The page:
CONSERVATIVE PARTY CONFERENCE 2019
What readers are saying about the Conservative government’s performance & policies over the last year
As 2019 continues to be an unprecedented year in British politics, Conservative Party members head to Manchester this weekend for their yearly conference amid mounting controversy surrounding newly installed leader Boris Johnson.
With a general election potentially on the cards and a lot of scrutiny over Johnson’s no-deal Brexit plan, Conservatives will be taking this time to reflect on the last year and prepare for the drastic changes that lay ahead.
With Opinary’s in-article polling tools, we’ve been able to see some interesting insights about the party’s flagship policies, their handling of Brexit, and their performance over the last year. Here is what we found.
The Supreme Court’s verdict on Boris Johnson’s prorogation of parliament has thrown a spanner in the works, as Johnson hoped to take a five week break from parliament and implement a new Queen’s Speech to outline his legislative agenda which would seek to end years of austerity.
Critics say the extended prorogation sought to limit parliament’s ability to scrutinize the government, while Johnson’s allies say it was simply a normal part of the parliamentary process. The Times’ readers were split 51% against and 49% in favor. 77% of the Financial Times readers, however, were against the extended break.
87% of the Financial Times’ readers think Boris Johnson is not the right person to lead the UK and 67% of The Times’ readers think he should resign, but 56% of AOL readers say he’s an improvement on Theresa May.
Johnson shot to power by standing out as an optimistic voice in the face of pessimism over the country’s departure from the EU. Supporters have lauded his “deal or no deal” approach to leave the European Union “do or die.”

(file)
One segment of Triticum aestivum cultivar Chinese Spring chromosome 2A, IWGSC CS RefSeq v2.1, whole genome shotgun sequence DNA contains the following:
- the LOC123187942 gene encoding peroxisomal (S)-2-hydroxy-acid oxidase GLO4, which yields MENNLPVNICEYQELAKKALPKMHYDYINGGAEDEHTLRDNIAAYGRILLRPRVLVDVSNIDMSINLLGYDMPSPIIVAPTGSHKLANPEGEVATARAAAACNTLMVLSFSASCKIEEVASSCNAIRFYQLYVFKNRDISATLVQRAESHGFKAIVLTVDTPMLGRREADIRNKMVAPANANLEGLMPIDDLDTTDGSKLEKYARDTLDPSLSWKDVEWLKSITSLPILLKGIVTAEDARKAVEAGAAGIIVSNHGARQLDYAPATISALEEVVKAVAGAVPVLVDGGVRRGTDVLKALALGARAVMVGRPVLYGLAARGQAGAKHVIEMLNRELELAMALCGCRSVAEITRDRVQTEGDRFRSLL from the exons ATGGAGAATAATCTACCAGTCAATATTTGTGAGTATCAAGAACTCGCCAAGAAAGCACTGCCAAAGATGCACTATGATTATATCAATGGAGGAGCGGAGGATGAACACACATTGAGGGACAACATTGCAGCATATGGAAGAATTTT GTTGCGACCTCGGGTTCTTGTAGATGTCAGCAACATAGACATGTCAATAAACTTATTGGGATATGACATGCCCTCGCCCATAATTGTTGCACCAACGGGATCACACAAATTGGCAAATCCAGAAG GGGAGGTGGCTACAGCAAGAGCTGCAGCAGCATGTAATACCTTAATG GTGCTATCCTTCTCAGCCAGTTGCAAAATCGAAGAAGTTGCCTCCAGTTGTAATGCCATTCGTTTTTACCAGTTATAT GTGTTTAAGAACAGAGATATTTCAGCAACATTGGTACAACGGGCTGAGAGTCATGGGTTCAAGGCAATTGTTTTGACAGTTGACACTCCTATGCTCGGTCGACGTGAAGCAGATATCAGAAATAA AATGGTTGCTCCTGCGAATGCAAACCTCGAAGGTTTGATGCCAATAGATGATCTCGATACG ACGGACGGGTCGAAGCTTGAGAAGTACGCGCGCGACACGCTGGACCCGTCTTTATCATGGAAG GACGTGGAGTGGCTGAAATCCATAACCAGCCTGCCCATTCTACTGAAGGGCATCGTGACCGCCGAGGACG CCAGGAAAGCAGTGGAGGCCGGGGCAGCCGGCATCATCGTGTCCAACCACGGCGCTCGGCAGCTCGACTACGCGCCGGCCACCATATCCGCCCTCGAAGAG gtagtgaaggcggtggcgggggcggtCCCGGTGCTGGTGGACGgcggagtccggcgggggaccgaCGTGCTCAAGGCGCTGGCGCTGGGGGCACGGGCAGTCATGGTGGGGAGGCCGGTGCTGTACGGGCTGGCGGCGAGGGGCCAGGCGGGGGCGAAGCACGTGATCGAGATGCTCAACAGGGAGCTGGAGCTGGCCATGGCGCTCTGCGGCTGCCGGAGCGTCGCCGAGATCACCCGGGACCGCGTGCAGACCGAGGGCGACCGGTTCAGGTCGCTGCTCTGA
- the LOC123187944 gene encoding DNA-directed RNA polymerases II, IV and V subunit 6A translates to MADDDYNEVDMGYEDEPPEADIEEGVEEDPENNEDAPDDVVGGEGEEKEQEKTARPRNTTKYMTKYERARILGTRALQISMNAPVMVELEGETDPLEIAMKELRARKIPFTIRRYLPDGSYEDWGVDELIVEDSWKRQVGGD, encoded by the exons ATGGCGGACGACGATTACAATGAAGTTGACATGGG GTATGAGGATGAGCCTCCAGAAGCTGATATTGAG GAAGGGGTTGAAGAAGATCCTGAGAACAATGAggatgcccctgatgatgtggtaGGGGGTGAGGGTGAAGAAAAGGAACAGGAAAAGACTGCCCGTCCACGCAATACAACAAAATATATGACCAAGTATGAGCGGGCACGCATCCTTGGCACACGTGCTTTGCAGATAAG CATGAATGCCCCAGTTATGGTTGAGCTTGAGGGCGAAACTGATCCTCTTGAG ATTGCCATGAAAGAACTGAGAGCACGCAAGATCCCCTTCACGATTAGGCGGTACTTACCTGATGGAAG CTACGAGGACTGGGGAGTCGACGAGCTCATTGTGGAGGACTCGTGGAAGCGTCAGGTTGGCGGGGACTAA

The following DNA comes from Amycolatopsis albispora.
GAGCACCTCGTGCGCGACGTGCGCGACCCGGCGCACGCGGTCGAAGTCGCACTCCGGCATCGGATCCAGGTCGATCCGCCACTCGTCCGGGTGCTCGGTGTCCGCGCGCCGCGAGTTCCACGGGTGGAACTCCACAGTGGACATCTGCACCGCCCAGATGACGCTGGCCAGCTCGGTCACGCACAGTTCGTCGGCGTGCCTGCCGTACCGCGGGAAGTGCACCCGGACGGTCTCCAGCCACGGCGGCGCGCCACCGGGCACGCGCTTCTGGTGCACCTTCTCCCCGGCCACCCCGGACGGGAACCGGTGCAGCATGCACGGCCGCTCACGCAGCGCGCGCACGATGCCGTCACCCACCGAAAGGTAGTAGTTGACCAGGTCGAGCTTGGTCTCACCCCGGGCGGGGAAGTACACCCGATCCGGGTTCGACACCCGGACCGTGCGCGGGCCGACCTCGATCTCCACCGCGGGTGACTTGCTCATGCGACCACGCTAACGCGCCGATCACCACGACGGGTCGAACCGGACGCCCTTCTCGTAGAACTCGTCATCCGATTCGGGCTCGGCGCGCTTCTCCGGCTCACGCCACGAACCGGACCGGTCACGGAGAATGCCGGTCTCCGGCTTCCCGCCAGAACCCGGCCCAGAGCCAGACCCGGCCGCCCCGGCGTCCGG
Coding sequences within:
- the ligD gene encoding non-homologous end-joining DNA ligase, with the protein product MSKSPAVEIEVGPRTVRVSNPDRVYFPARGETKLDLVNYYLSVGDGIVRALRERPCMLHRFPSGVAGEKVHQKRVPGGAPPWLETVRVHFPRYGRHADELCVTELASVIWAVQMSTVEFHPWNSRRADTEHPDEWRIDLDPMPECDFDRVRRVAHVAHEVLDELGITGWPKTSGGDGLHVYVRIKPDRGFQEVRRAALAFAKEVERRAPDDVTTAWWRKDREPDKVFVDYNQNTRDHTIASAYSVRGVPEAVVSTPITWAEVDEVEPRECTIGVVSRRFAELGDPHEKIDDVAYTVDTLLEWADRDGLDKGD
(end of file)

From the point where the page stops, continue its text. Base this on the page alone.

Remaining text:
It may have worked with Conservative Party members, but our insights tell a different story. Aggregating data from multiple publishers, we found 81% of readers think he is unlikely to secure a better deal than his predecessor, 72% are worried about the potential effects of a no deal Brexit, and 58% say there is no public support for Johnson’s strategy.
The impact of austerity measures which cut public spending caused issues for Theresa May, and Johnson’s government has already taken steps to reverse the cuts. This will be well received by the 61% of readers who think police cuts have been responsible for rising incidents of violent crime across the nation.
Readers were split over the previous government’s “Knife-free” chicken box campaign, which saw information printed on fast-food packaging and sent to chicken shops. While some said it was a good way to reach at-risk youth, 51% said it was insulting and missed the mark.
What may prove difficult for Johnson in the future is the problem of Islamophobia within the party’s ranks, which 58% of readers say is not being tackled effectively.
For context, we also asked iNews and AOL readers which party they would vote for if a general election were held tomorrow. The majority of iNews readers opted for Labour and the Liberal Democrats, while 47% of AOL readers said they would back the Conservatives.
All vote counts and percentages correct at time of writing.
Opinary polls are not representative or scientific, but serve to highlight the views of particular audiences.